Jul 242009

Here are some more friends from the animal medical center: Dakota, the German Shepherd, and Steve, his handler. These are a really proud and nice team!

dakota_steve_3Dakota guides Steve, who cannot see his way.  Dakota was in the hospital because one morning when Steve was going to work and the two of them were going up an escalator, Dakota’s paw got stuck. He too was in a lot of pain, just like I had been.  His toes were also broken, like mine had been. He too has to wear a collar, just like I did.

When they are walking together, Dakota helps Steve to walk in a straight line and around obstacles. Outside, Dakota also tells Steve where the curb is so Steve knows where to stop.

However, only Steve determines when it is time to go.

When they are stopped at a curb where there is a traffic light or a stop sign, Steve uses his sense of hearing to determine when it’s safe to cross.

Dakota and Steve are best friends but each one has his role and they work together as a team to ensure Steve’s safety and happiness.

I speak for Dakota when I say that dogs, even guide dogs, cannot understand or obey traffic signals and stop signs, and cannot make decisions about when it is safe to cross the street.

Jul 092009

Today was a really special day.

I have one birthday every year at which time my parents usually give me a special treat such as potatoes or potato chips or something that I love. They also sing me this song; tonight they sang me a song with a really joyous melody that made me really happy. At the end of the song they said “Joey” then “Yay!” and that made me really happy.  Then they sang it again and then once more.  I love my parents. They teach me new words so I feel smart and smarter.  They try to understand me even when we have trouble communicating.  I have friends who let me jump up and kiss them, even when my parents say “Joey, off”.  I have doctors and technicians who are kind who let me kiss them and who really care about me and about dogs.  I have everything!

here's a picture of me on my 10th birthday

here's a picture of me on my 10th birthday. if you look carefully, you can see the full moon and the crescent moon in my eye.


I pose for my birthday photo in a moment of peace the garden


May 102009

How do dogs perceive something far off in the distance? Do they use their sense of sight, hearing, smell, or touch? Why would the doctor not allow our friend Joey to chase a squirrel?


Wait.  I perceive some movement beyond the fence.  Who’s that I see and hear off in the distance?  Is that my little neighbor, Zooey, and her mom? Oh, it is! Can she see me?  I’ll just quickly wag my tail and say hello!

Zooey’s mom calls hello back, and tells Zooey to say “Hi Joey!” They wave. Then Mom calls out, “Joey … can have visitors today!” Soon Zooey and Zooey’s mom come over to my home to say “Hello, Joey!” closeup.  They walk slowly because Zooey is only now learning how to walk.  This is great. When Zooey and her mom come into our home, I am very excited, because I love to play with children. However, I’m a big dog and almost 10 years old, and Zooey is a small child and only 2 years old.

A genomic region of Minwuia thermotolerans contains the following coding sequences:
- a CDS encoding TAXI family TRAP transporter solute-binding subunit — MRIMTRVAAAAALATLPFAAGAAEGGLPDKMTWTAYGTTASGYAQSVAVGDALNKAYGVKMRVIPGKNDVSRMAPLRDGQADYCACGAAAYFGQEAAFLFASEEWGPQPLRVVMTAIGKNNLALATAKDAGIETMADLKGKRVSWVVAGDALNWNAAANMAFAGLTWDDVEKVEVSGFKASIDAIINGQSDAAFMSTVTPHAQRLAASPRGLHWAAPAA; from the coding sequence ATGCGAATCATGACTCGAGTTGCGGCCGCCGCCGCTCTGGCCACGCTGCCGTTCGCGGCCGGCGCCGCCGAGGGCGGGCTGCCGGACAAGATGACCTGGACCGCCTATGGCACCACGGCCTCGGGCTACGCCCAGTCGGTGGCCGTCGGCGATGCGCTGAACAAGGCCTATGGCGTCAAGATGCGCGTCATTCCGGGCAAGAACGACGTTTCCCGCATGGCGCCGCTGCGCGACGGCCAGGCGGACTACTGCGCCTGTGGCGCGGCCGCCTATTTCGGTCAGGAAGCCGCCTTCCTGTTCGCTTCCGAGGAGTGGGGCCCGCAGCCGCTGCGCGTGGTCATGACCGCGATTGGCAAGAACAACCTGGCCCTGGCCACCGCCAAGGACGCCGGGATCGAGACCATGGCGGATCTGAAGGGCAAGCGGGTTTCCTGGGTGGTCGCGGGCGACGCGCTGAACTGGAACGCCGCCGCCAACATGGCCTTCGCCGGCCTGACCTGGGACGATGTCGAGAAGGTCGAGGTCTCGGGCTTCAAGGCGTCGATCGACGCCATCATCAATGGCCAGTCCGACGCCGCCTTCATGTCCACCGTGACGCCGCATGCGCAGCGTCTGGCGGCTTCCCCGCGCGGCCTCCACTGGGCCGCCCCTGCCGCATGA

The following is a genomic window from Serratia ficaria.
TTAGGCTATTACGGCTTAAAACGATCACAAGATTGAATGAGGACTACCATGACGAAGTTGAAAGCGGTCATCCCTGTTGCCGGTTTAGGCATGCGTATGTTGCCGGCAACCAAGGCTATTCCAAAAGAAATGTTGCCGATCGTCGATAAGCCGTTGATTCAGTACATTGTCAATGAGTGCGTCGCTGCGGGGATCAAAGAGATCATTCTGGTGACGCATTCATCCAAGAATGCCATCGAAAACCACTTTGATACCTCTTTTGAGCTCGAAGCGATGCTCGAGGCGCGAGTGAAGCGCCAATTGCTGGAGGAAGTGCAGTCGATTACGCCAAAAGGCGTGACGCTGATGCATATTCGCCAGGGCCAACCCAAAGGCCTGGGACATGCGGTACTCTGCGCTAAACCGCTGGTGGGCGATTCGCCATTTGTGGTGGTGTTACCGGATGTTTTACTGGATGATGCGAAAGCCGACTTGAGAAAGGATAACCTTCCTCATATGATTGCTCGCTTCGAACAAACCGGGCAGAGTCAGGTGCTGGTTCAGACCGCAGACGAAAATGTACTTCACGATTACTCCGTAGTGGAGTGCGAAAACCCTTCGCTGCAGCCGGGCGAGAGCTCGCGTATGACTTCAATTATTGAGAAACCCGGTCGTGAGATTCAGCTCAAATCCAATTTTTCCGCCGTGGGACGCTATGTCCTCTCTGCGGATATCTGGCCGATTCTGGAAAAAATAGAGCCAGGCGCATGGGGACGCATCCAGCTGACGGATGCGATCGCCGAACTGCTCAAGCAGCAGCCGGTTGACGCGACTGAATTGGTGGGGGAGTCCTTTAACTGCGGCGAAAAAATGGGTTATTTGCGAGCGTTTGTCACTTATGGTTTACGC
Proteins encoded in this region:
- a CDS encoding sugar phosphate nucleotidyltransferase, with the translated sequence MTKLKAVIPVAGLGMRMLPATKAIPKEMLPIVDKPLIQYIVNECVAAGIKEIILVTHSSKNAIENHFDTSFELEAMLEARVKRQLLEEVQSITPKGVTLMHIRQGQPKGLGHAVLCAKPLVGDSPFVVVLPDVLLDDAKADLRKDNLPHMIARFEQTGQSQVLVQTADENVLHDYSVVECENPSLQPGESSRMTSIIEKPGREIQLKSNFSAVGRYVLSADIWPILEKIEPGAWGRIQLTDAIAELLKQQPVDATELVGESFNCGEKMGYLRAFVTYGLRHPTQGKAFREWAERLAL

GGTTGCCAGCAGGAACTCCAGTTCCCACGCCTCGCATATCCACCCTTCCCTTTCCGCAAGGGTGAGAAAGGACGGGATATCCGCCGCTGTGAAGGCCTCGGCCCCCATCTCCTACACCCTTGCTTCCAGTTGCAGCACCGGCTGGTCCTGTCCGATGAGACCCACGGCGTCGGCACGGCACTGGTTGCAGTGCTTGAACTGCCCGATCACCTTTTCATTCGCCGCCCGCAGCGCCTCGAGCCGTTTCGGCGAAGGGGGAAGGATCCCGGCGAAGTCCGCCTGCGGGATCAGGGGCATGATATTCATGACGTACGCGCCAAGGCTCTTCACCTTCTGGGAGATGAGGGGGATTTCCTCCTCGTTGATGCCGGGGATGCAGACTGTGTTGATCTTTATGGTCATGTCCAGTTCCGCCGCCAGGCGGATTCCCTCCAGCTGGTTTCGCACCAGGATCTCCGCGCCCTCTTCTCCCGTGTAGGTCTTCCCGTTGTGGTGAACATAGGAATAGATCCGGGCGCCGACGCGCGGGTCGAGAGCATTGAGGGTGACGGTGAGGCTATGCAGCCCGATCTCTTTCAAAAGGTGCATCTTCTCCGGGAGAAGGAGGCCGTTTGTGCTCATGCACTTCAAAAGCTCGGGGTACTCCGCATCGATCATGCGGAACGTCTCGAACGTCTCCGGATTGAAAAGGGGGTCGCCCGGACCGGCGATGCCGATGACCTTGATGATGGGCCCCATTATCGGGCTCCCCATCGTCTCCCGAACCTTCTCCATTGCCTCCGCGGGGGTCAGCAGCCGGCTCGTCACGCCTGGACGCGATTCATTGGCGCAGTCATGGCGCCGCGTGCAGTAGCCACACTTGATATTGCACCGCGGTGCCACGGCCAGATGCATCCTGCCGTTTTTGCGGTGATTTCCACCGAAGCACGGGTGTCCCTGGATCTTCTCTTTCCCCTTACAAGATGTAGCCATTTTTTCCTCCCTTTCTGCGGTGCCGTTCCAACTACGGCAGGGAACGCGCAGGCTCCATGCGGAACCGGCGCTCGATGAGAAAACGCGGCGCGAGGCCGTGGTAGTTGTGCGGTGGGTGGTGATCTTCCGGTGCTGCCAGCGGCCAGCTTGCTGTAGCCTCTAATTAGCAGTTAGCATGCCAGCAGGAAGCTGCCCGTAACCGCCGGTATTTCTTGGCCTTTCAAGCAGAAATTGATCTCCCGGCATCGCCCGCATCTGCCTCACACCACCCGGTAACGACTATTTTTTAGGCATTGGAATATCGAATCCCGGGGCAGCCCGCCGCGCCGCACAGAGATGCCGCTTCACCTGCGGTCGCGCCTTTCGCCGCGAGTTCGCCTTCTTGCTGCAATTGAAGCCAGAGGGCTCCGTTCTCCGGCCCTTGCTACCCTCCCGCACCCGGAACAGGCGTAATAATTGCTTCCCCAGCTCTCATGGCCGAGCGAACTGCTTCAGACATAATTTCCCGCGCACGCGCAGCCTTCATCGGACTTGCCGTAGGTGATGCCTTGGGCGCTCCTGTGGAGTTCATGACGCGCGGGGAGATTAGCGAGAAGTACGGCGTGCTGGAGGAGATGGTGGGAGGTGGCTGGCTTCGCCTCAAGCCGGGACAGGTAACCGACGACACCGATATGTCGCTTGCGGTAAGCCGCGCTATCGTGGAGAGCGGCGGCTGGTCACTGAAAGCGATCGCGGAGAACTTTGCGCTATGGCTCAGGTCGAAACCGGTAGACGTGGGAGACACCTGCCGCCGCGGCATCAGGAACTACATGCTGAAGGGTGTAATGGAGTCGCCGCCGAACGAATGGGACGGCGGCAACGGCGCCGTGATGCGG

So on this afternoon, Mom puts me in the living room and closes the new gate that we have, and Zooey stands in the hallway in the arms of her mommy, and she waves at me from there, and says, “Hello, Joey!”  Then she smiles, and I wag my tail.  Both Zooey and I are happy.

We have great neighbors, and I’m a Labrador Retriever, after all, and being neighborly is one of my and our favorite hobbies.

May 072009

What can we expect after our dog has surgery? How should we treat him after we bring him home following surgery?

Is there anything we need to do to our home to protect our dog?


One of my new friends was Evan. Even has a mixed Labrador Retriever puppy. He said that he hopes his Lab will grow up to be as strong and healthy as me. Wow, that’s quite a compliment!

When I was leaving, I saw a lot of people who made me happy, and I let them know that by wagging my tail. I think that people really like it when dogs are friendly to them.  When I go to this hospital, people who pass by me, or who I pass by, say “Good boy” and “He’s a beautiful dog” and “He’s so friendly.”  I don’t understand “boy” or “beautiful” or “friendly” but I do know that people are saying the nicest things!

Outside of the hospital, I jumped into the back seat of my parents’ car, they jumped into the front seats, and we drove off.  Suddenly I started to feel really tired.  My dad opened the back window so I could get some fresh air. That was nice. But still, I felt very slow, very low on energy.   At some point the car stopped and Jane got out of her seat and ran around the car to the back and got into the back seat with me, and petted my head, and kept saying, very softly, “Good boy. Good boy, Joey.”  She said, “We’re going home!” I felt so knocked out and barely heard the word “home” but I do know that I was with my parents, and that was just fine with me. Mom scratched me under my ears, and in between my eyes,  some of my favorite places. It was so pleasant that I kept dozing off.

Maybe my being so groggy was a good thing. When we got home, Mom walked me into the house with the lead on, and then she took the lead off of me. Freedom rang and I was able to walk around the dining room and the living room and the kitchen on my own.  I was able to drink my water right in the kitchen, in its old place.  Life had the ring of familiarity to it.

But many things about our home, and about my life, had changed.

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